By Jeannie Blackmer
Wonder | noun | won•der | a feeling of surprise mingled with admiration, caused by something beautiful, unexpected, unfamiliar or inexplicable.
Do you remember being struck by awe when you were a kid? I do.
I can recall the first time I looked, really looked, at a snapdragon. I remember staring at it for the longest time and seeing a literal dragon. I squeezed the flower pedals so it opened and closed like the mouth of a living creature. I laid down in the grass, held the flower in my hands and examined the colors, the leaves, and the stem. In my imagination, I created an entire story about a royal family and their friendly pet dragon who saved them from an evil witch. When I returned to reality I wondered how this incredible flower came to be. A sense of astonishment filled me. Even as a young girl I had a sense that God was very, very real. How else could things like snapdragons have come to exist?
Do you remember the delight you felt when you were young and saw something amazing? That is wonder.
Sadly, as we grow older those "wonder moments" can become rarer.
Life has a way of stealing the wonder away as we face the daily grind.
We put our heads down, do our work, do our workouts, get used to the people around us and get stuck in our routines. We stop paying attention. We stop looking for the inexplicable. We stop being curious. We stop trying new things. We stop learning new things about the people we're so familiar with. Frankly, our senses our dulled and we stop seeing the world through the eyes of a child. We stop seeing the beauty around us. Perhaps we even stop believing God is real because we no longer see him.
Recently, I started beekeeping and as I learned about honey bees that feeling of "surprise mingled with admiration" re-entered my life. I gained a new understanding for my friends, who have been beekeepers for a decade, and why they are so smitten with bees. The bee colony, the different roles of the bees, the importance of the queen, the communication that happens, how vital bees are to our environment, it's all incredible. For example, my first hive, which I named The Happy Campers, lost their queen. We have no idea what happened to her but she seemed to have gone missing. This little royal family was in danger. Without a queen, the colony would perish. Knowing this, the bees created queen cells which would hopefully produce a new queen.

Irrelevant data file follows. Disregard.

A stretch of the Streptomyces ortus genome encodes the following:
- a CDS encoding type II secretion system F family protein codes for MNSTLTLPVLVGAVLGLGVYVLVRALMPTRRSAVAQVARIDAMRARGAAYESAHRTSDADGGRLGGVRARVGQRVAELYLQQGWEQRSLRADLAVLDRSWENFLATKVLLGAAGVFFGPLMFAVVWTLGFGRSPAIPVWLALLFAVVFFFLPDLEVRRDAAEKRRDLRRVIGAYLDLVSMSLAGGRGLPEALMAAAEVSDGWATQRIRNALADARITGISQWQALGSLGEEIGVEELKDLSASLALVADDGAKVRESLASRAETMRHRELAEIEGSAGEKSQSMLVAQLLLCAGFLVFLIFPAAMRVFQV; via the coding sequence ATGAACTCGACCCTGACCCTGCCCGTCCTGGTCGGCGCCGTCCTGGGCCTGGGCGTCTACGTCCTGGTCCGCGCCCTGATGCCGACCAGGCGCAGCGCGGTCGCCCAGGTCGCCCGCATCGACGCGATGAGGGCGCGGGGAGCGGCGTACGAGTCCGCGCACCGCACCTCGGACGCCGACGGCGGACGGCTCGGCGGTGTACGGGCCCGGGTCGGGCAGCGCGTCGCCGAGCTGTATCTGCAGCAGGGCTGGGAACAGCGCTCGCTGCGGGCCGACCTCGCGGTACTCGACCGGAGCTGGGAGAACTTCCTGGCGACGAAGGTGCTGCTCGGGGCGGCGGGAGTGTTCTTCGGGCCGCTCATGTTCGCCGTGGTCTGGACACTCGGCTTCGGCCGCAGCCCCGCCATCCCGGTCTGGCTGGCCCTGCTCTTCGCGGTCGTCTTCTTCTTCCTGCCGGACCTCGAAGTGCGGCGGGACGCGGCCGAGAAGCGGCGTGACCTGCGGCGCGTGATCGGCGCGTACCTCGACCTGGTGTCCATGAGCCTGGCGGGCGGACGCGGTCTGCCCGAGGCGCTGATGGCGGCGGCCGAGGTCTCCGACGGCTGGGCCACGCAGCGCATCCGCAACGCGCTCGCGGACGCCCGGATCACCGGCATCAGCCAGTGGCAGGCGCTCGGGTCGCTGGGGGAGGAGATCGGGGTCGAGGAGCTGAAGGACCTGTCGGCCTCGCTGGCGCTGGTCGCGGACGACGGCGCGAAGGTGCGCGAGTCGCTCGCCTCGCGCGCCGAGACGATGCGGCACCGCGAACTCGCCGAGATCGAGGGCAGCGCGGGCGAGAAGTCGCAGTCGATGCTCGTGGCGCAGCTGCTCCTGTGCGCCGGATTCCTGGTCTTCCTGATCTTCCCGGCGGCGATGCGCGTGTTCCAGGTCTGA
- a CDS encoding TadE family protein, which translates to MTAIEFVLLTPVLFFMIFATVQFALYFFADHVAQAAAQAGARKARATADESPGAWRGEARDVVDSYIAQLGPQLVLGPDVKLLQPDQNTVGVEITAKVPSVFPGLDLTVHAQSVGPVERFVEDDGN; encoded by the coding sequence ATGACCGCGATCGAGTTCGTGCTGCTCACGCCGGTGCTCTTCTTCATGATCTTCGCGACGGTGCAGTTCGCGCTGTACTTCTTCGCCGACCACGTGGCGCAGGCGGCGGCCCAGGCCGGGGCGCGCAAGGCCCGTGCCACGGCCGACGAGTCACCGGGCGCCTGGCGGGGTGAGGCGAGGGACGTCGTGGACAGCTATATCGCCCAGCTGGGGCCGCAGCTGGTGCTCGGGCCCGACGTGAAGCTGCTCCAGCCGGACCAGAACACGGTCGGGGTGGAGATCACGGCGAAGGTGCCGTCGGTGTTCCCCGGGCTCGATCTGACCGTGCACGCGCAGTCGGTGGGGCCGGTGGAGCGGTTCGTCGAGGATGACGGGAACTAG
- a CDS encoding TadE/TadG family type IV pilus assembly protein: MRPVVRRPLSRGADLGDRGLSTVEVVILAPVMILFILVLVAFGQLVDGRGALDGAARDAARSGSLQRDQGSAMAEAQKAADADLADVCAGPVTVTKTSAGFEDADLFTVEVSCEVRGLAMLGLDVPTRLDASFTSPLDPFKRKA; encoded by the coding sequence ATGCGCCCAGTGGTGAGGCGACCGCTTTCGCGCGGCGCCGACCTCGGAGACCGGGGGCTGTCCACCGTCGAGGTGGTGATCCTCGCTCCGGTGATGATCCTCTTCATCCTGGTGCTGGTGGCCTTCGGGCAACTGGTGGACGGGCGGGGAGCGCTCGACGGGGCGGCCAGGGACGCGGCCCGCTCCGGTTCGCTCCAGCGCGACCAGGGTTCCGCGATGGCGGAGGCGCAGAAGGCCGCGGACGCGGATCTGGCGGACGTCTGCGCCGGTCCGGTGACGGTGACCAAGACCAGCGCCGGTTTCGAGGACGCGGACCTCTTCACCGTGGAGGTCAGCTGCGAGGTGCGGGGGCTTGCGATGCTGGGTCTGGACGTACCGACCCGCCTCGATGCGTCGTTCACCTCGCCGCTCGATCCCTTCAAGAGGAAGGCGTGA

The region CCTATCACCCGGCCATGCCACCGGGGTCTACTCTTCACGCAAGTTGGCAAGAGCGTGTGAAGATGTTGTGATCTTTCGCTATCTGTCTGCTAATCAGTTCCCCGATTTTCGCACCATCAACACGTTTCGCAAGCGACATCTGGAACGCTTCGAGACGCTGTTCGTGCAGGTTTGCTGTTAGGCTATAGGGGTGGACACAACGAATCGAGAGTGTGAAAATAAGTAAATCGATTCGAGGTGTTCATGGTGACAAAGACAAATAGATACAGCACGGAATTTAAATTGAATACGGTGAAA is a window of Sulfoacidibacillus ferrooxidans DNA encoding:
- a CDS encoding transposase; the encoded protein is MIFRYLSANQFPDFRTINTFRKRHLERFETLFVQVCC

Eventually, one of these queens emerged and the colony survived. As I talked with my friends, read books, watched YouTube videos and learned more about bees I became more curious and enthralled with the whole deal. I can sit near The Happy Camper's hive and watch them go in and out of their entrance for hours. I want to soak it all in. Some bees are foragers, some housekeepers, some guards, and some are caretakers of the young bees. It's remarkable and it's sparked wonder in me.
After experiencing this, I determined to add more wonder to my life.
Brad's Montaque, the creator of the popular Kid President videos, said, "Wonder rescues us from the ordinary, and it is incredibly powerful." Beekeeping showed me this is true. I've been rescued. I still live a very ordinary life, but opening my eyes and looking for wonder have made my ordinary day extraordinary. Beekeeping, reminded me of my wonder moments when I was little and caused me to commit to living my life with this sense of wonder—starting now.
Best of all, this has helped me see God in the most ordinary things. Watching the sun rise and set, looking at the flowers in our garden, watching a child play in a mud puddle, seeing a horse run freely in its pasture, feeling the refreshing cold water of a swimming pool on an extremely hot day, has made God very real.
Psalm 19 explains eloquently how we can see evidence of God every day, every moment, in our world...
"The heavens declare the glory of God, and the sky above proclaims his handiwork." —Psalm 19:1
I want others to discover this too. So, my challenge to all of you is to commit to a summer of wonder. Reawaken your senses to the marvels around you and perhaps you too will see God in even the most ordinary moments.
"The world is full of magic things, patiently waiting for our senses to grow sharper."
— W.B. Yeats
Have a "wonder-full" summer and please share your
wonder moments in the comments below!
Jeannie Blackmer is married to Zane and mother to three boys. She’s authored three books, including MomSense: A Common Sense Guide to Confident Mothering, contributed content to more than 20 books, and written articles for a variety of magazines. She loves her family, chocolate, scuba diving and being outside as much as possible. She's managing the blog for the Flatirons Women's Ministry and is looking for writers! And she has a new book coming this fall...
P.S. Here's a link to Ben Foote's message this week at Flatirons Community Church about magnifying God and loved what he had to say, especially the part where he talks about God as the Creator. To listen click here.